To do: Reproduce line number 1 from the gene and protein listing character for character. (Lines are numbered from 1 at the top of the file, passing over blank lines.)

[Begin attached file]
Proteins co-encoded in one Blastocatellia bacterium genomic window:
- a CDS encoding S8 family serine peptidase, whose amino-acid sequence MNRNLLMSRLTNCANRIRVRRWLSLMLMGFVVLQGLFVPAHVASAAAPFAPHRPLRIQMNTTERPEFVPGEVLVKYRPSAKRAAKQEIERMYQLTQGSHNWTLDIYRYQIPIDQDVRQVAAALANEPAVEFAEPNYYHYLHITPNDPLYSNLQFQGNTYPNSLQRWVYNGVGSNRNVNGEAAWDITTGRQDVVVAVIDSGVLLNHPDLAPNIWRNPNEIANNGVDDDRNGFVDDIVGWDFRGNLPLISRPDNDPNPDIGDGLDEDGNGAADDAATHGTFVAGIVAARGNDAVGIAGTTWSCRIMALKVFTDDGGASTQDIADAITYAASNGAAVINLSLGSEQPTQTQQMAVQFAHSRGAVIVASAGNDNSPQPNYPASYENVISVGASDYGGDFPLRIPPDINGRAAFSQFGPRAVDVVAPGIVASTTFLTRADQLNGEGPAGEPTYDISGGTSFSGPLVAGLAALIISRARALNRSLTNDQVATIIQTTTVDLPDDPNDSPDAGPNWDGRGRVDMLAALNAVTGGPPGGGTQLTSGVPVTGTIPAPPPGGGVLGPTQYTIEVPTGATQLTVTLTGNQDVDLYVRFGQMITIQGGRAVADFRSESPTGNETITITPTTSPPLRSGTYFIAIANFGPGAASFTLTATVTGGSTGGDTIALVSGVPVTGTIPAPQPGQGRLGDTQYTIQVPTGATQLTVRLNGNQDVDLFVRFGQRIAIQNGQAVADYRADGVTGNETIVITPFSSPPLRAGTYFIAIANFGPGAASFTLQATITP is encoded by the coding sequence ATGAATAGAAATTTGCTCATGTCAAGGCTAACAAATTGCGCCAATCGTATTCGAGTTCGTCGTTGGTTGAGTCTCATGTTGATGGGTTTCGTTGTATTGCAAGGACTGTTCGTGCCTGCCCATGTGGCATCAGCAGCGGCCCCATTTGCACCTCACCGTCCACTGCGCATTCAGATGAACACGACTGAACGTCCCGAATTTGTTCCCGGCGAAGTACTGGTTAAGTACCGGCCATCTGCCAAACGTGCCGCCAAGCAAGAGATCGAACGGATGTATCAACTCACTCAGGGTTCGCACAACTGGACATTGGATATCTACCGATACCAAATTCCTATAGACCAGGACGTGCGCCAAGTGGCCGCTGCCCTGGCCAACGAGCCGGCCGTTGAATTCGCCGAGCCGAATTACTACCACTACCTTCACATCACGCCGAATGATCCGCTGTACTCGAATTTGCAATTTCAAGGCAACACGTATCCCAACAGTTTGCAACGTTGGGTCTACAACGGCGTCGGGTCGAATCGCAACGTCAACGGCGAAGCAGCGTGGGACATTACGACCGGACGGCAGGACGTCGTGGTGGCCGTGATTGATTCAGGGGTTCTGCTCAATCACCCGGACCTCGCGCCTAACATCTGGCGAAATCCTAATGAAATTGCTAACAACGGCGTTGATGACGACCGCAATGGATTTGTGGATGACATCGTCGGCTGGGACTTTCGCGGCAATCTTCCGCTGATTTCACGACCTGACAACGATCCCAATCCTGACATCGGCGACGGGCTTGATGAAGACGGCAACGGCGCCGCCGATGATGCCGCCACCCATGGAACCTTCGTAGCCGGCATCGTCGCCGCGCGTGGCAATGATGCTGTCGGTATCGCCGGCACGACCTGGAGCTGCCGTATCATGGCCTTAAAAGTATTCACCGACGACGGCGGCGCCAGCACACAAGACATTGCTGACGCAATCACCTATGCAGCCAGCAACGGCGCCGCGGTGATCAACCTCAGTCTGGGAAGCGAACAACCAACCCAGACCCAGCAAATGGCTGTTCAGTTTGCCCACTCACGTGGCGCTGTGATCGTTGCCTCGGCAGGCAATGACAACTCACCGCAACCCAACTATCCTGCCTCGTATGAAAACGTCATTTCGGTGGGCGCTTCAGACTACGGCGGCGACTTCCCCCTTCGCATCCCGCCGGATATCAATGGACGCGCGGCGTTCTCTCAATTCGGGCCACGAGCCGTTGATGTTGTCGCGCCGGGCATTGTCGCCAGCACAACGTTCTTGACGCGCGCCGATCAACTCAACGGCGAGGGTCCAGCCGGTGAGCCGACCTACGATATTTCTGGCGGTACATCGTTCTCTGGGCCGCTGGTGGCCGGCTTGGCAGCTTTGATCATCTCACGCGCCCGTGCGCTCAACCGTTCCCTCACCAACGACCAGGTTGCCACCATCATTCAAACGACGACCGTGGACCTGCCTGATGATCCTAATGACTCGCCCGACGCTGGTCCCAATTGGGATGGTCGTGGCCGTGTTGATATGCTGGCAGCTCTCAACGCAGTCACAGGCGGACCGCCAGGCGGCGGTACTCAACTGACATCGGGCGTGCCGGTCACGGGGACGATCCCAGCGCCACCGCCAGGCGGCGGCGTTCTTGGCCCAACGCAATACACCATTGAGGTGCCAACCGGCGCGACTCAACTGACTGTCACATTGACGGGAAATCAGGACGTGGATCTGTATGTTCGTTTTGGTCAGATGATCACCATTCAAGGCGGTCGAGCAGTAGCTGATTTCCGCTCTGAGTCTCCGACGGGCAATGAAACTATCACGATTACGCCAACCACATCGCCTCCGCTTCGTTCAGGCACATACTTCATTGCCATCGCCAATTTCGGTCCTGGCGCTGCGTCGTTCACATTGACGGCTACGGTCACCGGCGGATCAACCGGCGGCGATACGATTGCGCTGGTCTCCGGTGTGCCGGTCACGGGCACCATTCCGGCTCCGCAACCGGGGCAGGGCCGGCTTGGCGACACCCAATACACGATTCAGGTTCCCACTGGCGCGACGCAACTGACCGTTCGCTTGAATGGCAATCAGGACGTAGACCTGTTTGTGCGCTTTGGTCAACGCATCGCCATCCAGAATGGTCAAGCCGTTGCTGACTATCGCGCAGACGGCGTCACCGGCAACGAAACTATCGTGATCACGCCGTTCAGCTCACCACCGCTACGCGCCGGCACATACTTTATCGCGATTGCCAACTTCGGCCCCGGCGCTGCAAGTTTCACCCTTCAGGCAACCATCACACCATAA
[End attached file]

Proteins co-encoded in one Blastocatellia bacterium genomic window: